Paul Helm was one of the first to challenge the Calvin v Calvinists thesis so his recent post on Calvin and covenant theology is a little surprising.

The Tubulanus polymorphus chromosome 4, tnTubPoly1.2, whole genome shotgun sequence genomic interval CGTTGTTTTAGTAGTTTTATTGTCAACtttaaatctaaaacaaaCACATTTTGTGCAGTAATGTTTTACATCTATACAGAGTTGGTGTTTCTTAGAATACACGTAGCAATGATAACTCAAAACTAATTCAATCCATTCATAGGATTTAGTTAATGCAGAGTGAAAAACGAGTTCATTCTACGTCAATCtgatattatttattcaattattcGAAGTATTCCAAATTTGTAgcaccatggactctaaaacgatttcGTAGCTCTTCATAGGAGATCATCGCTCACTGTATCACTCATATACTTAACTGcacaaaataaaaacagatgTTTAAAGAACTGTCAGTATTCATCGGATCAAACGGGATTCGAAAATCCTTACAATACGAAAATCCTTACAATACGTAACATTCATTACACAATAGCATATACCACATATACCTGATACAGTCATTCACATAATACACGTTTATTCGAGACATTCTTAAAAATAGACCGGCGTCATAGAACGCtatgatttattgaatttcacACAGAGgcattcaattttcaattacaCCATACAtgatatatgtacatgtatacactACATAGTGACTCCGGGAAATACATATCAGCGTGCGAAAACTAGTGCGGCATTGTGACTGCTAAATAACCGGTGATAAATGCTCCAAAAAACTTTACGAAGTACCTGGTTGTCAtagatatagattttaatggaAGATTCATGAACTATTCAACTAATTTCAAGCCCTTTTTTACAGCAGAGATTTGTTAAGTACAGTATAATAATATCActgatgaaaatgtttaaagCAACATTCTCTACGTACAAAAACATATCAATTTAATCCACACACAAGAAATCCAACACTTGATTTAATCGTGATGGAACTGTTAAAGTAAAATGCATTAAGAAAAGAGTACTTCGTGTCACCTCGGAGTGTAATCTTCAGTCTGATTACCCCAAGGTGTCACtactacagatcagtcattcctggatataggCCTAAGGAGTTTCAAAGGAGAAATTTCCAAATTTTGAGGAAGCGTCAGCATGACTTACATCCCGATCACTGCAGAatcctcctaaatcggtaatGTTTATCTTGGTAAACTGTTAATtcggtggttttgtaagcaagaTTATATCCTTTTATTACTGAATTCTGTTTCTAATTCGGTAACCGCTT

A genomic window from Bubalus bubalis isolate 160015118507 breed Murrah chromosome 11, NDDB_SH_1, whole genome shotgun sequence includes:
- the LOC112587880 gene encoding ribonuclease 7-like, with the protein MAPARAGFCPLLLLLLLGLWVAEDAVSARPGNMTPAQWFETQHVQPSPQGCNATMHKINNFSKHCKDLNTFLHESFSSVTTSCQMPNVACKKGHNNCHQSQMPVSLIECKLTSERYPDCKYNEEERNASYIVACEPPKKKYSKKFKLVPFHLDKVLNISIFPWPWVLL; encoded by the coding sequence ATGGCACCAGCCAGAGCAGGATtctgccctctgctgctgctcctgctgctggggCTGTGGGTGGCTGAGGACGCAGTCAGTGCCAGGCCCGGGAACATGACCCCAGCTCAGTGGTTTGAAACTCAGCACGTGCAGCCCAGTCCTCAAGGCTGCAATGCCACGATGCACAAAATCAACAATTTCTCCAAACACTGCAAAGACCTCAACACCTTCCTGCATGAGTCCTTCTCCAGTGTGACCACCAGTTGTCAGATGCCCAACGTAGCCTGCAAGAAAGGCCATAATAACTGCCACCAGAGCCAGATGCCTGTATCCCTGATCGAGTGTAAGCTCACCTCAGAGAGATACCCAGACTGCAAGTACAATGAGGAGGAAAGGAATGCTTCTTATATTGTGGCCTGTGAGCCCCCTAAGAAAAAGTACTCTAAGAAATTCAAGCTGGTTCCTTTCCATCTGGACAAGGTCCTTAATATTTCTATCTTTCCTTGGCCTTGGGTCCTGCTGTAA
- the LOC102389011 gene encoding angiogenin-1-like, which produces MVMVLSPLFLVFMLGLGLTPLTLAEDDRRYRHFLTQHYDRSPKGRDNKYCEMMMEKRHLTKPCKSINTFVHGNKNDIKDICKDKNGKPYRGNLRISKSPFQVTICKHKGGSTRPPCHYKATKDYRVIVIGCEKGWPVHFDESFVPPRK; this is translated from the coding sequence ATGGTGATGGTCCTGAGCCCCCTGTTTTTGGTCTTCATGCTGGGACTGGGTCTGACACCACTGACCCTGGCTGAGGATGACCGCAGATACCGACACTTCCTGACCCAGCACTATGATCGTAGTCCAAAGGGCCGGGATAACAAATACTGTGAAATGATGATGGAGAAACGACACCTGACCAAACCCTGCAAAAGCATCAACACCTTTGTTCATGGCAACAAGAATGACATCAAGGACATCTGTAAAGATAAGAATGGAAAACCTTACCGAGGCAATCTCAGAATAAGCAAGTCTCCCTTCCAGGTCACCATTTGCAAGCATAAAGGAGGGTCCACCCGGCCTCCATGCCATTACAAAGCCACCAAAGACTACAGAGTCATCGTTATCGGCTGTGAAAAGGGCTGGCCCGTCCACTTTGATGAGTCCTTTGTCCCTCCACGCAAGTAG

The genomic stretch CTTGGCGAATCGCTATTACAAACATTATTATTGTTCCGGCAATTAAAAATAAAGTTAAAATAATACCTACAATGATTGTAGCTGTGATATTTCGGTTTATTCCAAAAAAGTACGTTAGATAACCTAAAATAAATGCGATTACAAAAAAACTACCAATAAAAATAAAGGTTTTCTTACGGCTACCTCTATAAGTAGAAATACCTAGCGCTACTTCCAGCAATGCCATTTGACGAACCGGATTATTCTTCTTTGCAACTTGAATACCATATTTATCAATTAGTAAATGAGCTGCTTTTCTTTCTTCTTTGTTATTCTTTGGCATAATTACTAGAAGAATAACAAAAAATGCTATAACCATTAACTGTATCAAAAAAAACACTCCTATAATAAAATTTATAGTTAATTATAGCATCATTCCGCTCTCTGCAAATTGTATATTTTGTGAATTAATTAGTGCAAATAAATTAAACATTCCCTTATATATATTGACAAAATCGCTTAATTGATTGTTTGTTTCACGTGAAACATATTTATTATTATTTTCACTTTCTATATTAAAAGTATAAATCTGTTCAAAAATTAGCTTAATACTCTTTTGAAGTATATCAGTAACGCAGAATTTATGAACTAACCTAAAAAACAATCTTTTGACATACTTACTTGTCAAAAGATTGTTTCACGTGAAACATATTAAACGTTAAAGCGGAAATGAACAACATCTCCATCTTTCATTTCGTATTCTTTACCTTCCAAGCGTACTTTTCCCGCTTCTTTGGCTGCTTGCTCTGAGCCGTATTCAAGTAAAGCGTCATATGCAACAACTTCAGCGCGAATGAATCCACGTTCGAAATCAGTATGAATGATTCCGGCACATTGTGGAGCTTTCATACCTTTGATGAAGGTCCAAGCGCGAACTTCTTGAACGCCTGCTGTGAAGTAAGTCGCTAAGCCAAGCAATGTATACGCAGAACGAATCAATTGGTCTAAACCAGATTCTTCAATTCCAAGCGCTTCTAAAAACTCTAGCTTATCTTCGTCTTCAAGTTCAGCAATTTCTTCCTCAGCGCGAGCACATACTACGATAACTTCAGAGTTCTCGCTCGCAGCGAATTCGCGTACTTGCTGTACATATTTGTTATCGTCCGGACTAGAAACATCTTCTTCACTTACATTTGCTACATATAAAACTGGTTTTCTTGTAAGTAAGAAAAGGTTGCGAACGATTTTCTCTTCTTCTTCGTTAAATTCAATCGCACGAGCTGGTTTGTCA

Though I’m quite critical of important aspects of Pete Lillback’s volume on Calvin’s covenant theology I do agree with him that Calvin’s covenant theology, though not reaching the sort of development one sees in the 17th-century writers, was probably more developed than Helm seems to allow. For example, Helm denies that Calvin held any sort of notion of the covenant of works. I wouldn’t argue that Calvin never said anything that might be in tension with a covenant of works but he did speak of the tree of life and the Noahic rainbow as “documents and seals of his testaments ” (Institutes 4.14.18). In his commentary on Gen 2 and 3 he suggested that Adam would have entered into a state of glory had he remained upright. The structure of is conception of the prelapsarian existence is at least consonant with later developments and with the Belgic Confession’s notion of the “commandment of life.” To be sure, Reformed federal or covenant theology was in transition at the end of Calvin’s life but it seems to strong to suggest that Calvin’s idea of the prelapsarian state is utterly alien to the developing notion of the covenant of works which was happening right under his nose in the 1550s and 60s.